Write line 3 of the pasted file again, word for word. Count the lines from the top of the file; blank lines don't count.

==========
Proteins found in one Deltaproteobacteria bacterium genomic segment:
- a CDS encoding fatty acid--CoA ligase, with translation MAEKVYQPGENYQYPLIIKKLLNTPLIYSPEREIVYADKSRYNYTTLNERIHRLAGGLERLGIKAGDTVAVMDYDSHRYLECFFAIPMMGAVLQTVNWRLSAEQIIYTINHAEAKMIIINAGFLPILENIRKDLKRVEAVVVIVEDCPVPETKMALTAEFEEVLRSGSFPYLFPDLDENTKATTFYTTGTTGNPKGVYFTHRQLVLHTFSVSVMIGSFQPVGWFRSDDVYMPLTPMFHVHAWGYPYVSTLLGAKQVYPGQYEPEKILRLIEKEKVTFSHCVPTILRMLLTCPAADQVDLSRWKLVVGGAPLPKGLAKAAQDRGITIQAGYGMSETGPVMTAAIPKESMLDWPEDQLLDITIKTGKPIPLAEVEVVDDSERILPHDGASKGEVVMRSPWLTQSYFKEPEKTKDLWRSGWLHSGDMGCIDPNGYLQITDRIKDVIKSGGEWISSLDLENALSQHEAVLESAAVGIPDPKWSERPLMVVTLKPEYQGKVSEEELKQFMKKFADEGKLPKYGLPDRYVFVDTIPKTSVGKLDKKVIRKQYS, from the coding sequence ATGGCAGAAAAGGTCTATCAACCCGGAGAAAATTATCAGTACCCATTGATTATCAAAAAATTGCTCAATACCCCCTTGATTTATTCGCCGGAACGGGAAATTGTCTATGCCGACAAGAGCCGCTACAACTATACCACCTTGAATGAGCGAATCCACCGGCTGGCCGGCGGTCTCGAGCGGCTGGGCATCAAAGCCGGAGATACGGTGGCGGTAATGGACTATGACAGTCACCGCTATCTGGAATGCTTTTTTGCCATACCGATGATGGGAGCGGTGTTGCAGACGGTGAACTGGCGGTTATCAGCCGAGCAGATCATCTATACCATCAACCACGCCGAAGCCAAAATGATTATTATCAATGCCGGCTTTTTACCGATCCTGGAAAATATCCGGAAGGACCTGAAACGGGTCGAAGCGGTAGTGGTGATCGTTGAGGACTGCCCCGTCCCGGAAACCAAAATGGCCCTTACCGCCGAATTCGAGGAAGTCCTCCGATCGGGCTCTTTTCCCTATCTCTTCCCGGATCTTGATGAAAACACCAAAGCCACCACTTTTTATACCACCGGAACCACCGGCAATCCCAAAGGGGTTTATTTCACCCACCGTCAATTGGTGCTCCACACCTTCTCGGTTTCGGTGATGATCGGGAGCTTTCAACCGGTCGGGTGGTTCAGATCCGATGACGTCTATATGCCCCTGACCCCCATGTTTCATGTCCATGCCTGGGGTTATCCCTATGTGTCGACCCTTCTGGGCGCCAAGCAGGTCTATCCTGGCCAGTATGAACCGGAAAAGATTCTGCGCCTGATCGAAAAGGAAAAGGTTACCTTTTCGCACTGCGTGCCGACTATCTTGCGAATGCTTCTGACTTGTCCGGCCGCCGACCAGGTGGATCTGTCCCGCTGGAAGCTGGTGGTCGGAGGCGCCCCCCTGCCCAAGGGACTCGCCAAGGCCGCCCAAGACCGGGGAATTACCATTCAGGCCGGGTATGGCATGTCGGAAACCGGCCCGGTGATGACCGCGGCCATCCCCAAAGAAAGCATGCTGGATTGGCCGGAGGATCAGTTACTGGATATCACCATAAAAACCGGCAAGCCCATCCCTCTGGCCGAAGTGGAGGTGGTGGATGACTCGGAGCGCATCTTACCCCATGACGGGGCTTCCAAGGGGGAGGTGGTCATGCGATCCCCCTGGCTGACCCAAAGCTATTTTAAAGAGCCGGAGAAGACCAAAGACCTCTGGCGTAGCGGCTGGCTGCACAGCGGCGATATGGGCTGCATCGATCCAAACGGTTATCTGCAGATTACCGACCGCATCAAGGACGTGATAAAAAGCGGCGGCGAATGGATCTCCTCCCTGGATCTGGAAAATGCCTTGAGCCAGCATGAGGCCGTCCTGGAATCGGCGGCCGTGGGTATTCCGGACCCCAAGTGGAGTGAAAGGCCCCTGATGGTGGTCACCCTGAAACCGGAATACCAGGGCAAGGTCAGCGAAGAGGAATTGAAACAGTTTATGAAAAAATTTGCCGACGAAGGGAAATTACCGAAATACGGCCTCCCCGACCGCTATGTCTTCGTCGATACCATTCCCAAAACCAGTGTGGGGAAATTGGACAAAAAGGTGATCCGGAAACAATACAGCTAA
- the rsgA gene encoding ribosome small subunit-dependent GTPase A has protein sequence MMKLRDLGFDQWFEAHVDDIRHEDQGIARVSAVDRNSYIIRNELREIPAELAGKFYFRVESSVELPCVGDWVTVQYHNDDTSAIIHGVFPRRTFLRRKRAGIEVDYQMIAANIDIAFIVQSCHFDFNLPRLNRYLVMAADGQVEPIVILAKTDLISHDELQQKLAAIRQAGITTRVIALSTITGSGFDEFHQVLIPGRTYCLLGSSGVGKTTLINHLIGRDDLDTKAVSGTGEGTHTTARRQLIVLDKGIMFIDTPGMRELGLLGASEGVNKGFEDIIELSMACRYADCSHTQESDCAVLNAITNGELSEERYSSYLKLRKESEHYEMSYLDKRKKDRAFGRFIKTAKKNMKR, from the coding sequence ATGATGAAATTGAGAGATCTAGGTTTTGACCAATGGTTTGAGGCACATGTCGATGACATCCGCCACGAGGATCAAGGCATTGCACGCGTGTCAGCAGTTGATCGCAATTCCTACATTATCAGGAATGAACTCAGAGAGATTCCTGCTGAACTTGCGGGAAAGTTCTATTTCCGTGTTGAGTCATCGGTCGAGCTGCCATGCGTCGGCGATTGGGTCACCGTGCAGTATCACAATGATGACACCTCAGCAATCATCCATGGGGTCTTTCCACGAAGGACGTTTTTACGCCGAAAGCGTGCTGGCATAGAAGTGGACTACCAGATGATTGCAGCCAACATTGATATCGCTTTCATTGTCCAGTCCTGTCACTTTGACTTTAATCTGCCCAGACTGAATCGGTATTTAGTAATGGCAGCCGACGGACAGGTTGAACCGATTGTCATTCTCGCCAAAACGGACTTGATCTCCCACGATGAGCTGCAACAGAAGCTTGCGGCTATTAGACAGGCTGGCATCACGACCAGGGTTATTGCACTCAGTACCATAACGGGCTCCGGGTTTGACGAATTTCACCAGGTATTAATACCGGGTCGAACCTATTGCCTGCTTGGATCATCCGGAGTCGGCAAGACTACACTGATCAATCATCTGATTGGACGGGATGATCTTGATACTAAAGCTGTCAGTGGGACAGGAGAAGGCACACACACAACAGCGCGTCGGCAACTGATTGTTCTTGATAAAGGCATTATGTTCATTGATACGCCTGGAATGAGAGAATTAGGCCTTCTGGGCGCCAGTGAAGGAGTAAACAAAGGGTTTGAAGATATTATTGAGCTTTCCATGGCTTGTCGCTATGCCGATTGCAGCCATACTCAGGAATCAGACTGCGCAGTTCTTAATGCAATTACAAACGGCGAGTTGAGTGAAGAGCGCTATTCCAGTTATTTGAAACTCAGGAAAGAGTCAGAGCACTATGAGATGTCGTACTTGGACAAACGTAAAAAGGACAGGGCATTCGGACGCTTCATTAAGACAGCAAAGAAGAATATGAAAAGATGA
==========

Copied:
- the rsgA gene encoding ribosome small subunit-dependent GTPase A has protein sequence MMKLRDLGFDQWFEAHVDDIRHEDQGIARVSAVDRNSYIIRNELREIPAELAGKFYFRVESSVELPCVGDWVTVQYHNDDTSAIIHGVFPRRTFLRRKRAGIEVDYQMIAANIDIAFIVQSCHFDFNLPRLNRYLVMAADGQVEPIVILAKTDLISHDELQQKLAAIRQAGITTRVIALSTITGSGFDEFHQVLIPGRTYCLLGSSGVGKTTLINHLIGRDDLDTKAVSGTGEGTHTTARRQLIVLDKGIMFIDTPGMRELGLLGASEGVNKGFEDIIELSMACRYADCSHTQESDCAVLNAITNGELSEERYSSYLKLRKESEHYEMSYLDKRKKDRAFGRFIKTAKKNMKR, from the coding sequence ATGATGAAATTGAGAGATCTAGGTTTTGACCAATGGTTTGAGGCACATGTCGATGACATCCGCCACGAGGATCAAGGCATTGCACGCGTGTCAGCAGTTGATCGCAATTCCTACATTATCAGGAATGAACTCAGAGAGATTCCTGCTGAACTTGCGGGAAAGTTCTATTTCCGTGTTGAGTCATCGGTCGAGCTGCCATGCGTCGGCGATTGGGTCACCGTGCAGTATCACAATGATGACACCTCAGCAATCATCCATGGGGTCTTTCCACGAAGGACGTTTTTACGCCGAAAGCGTGCTGGCATAGAAGTGGACTACCAGATGATTGCAGCCAACATTGATATCGCTTTCATTGTCCAGTCCTGTCACTTTGACTTTAATCTGCCCAGACTGAATCGGTATTTAGTAATGGCAGCCGACGGACAGGTTGAACCGATTGTCATTCTCGCCAAAACGGACTTGATCTCCCACGATGAGCTGCAACAGAAGCTTGCGGCTATTAGACAGGCTGGCATCACGACCAGGGTTATTGCACTCAGTACCATAACGGGCTCCGGGTTTGACGAATTTCACCAGGTATTAATACCGGGTCGAACCTATTGCCTGCTTGGATCATCCGGAGTCGGCAAGACTACACTGATCAATCATCTGATTGGACGGGATGATCTTGATACTAAAGCTGTCAGTGGGACAGGAGAAGGCACACACACAACAGCGCGTCGGCAACTGATTGTTCTTGATAAAGGCATTATGTTCATTGATACGCCTGGAATGAGAGAATTAGGCCTTCTGGGCGCCAGTGAAGGAGTAAACAAAGGGTTTGAAGATATTATTGAGCTTTCCATGGCTTGTCGCTATGCCGATTGCAGCCATACTCAGGAATCAGACTGCGCAGTTCTTAATGCAATTACAAACGGCGAGTTGAGTGAAGAGCGCTATTCCAGTTATTTGAAACTCAGGAAAGAGTCAGAGCACTATGAGATGTCGTACTTGGACAAACGTAAAAAGGACAGGGCATTCGGACGCTTCATTAAGACAGCAAAGAAGAATATGAAAAGATGA